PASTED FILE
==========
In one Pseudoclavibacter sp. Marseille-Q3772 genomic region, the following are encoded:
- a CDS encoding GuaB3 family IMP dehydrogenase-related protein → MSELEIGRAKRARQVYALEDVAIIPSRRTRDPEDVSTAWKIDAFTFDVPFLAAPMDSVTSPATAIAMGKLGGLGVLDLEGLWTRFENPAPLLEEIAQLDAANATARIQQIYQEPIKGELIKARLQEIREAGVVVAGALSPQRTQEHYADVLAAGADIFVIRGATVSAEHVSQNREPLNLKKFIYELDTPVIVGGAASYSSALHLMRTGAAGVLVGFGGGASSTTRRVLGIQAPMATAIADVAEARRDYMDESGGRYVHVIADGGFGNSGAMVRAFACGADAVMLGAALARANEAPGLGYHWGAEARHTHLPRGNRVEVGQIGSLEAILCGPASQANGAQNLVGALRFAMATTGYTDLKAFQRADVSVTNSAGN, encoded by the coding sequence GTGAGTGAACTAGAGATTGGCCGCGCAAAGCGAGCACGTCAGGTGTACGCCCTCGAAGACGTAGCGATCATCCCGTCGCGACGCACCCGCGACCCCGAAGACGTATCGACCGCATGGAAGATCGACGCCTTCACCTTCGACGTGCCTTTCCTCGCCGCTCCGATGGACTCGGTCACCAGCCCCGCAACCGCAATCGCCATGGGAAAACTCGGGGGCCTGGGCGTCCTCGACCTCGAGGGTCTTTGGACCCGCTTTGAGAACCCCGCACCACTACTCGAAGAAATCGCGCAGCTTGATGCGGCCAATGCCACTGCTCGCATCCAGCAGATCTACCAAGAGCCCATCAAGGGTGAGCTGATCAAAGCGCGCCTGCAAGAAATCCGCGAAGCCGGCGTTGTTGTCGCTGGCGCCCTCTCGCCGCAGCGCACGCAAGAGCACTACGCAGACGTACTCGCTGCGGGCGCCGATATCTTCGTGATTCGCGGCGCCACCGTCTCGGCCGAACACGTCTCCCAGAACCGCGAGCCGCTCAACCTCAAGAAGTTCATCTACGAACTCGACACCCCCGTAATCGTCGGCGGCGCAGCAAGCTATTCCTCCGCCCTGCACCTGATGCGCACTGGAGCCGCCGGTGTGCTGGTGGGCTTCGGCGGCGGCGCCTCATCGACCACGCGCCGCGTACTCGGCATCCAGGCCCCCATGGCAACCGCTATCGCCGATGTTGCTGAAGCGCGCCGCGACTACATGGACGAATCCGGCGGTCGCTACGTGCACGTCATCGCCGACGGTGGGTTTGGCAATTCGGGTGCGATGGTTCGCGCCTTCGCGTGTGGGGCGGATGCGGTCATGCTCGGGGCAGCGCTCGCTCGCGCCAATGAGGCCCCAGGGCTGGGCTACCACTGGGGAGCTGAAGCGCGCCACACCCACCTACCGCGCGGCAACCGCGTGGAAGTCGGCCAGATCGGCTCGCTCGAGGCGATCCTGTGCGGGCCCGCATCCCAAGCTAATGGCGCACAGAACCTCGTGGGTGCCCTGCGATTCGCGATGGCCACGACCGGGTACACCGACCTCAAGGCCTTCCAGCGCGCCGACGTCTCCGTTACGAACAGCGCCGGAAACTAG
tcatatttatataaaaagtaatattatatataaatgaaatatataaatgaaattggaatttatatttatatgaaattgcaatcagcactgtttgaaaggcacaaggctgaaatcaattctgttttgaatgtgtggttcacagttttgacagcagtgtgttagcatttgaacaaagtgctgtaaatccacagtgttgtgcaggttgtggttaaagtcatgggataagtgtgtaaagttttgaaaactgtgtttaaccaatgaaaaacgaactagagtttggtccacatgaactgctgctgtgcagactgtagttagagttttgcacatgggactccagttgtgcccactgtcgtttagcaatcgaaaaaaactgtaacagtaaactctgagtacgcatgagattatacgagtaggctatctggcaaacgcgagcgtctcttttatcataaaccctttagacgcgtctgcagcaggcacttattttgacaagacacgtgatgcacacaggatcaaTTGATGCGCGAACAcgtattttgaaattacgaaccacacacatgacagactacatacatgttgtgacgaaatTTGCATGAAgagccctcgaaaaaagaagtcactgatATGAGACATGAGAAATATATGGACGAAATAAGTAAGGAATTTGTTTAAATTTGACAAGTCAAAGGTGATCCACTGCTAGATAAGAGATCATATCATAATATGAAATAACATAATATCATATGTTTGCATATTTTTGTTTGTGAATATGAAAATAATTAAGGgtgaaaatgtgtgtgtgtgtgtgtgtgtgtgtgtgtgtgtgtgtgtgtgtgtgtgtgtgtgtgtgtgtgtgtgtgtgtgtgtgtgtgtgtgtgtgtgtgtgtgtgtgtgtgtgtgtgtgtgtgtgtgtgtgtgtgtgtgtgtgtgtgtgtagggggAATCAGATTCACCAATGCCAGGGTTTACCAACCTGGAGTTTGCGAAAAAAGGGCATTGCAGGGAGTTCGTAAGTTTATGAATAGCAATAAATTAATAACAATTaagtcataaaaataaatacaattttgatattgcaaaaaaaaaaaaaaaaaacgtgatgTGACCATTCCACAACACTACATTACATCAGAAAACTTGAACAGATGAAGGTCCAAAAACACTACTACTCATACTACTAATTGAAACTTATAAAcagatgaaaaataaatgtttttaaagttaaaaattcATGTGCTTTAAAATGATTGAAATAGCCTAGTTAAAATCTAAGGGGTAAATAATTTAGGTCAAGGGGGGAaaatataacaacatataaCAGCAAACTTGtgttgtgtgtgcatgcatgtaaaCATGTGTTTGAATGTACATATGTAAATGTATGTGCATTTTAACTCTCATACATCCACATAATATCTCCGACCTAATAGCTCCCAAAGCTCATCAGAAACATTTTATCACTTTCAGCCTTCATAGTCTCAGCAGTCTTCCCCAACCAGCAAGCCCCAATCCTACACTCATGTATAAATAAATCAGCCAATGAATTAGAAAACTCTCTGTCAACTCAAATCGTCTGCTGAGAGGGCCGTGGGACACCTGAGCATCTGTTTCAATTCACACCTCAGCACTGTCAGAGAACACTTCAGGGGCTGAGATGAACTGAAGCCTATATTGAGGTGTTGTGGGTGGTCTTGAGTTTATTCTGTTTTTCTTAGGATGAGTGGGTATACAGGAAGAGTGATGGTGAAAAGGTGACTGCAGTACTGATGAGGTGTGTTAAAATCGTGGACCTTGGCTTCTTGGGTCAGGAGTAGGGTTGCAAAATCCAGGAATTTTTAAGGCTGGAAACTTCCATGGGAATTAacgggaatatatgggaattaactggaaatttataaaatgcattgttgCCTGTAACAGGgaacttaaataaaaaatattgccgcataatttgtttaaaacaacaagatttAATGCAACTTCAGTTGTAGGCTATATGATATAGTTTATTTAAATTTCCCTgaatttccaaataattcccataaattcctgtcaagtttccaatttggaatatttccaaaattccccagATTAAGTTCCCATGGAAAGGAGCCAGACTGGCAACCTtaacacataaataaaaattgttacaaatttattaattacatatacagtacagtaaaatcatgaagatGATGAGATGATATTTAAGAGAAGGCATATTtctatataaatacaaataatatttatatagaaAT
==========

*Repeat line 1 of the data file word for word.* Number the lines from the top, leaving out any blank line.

In one Pseudoclavibacter sp. Marseille-Q3772 genomic region, the following are encoded: